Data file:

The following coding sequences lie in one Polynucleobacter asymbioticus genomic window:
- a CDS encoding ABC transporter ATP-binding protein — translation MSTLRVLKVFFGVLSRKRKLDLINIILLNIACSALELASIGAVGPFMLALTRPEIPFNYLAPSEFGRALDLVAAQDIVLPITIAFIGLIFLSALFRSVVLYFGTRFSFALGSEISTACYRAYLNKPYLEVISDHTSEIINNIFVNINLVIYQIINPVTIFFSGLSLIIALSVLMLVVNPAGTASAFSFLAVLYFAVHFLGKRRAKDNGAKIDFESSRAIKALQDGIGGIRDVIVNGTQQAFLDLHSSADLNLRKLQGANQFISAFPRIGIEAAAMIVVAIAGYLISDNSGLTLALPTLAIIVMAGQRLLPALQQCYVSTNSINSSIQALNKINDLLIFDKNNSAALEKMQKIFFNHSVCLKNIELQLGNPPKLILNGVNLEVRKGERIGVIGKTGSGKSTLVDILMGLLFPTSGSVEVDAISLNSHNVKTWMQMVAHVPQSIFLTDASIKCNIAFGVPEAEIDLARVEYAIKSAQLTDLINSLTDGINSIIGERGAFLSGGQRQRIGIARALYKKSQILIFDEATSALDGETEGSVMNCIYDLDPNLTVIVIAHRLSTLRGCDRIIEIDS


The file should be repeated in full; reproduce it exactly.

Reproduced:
The following coding sequences lie in one Polynucleobacter asymbioticus genomic window:
- a CDS encoding ABC transporter ATP-binding protein — translation MSTLRVLKVFFGVLSRKRKLDLINIILLNIACSALELASIGAVGPFMLALTRPEIPFNYLAPSEFGRALDLVAAQDIVLPITIAFIGLIFLSALFRSVVLYFGTRFSFALGSEISTACYRAYLNKPYLEVISDHTSEIINNIFVNINLVIYQIINPVTIFFSGLSLIIALSVLMLVVNPAGTASAFSFLAVLYFAVHFLGKRRAKDNGAKIDFESSRAIKALQDGIGGIRDVIVNGTQQAFLDLHSSADLNLRKLQGANQFISAFPRIGIEAAAMIVVAIAGYLISDNSGLTLALPTLAIIVMAGQRLLPALQQCYVSTNSINSSIQALNKINDLLIFDKNNSAALEKMQKIFFNHSVCLKNIELQLGNPPKLILNGVNLEVRKGERIGVIGKTGSGKSTLVDILMGLLFPTSGSVEVDAISLNSHNVKTWMQMVAHVPQSIFLTDASIKCNIAFGVPEAEIDLARVEYAIKSAQLTDLINSLTDGINSIIGERGAFLSGGQRQRIGIARALYKKSQILIFDEATSALDGETEGSVMNCIYDLDPNLTVIVIAHRLSTLRGCDRIIEIDS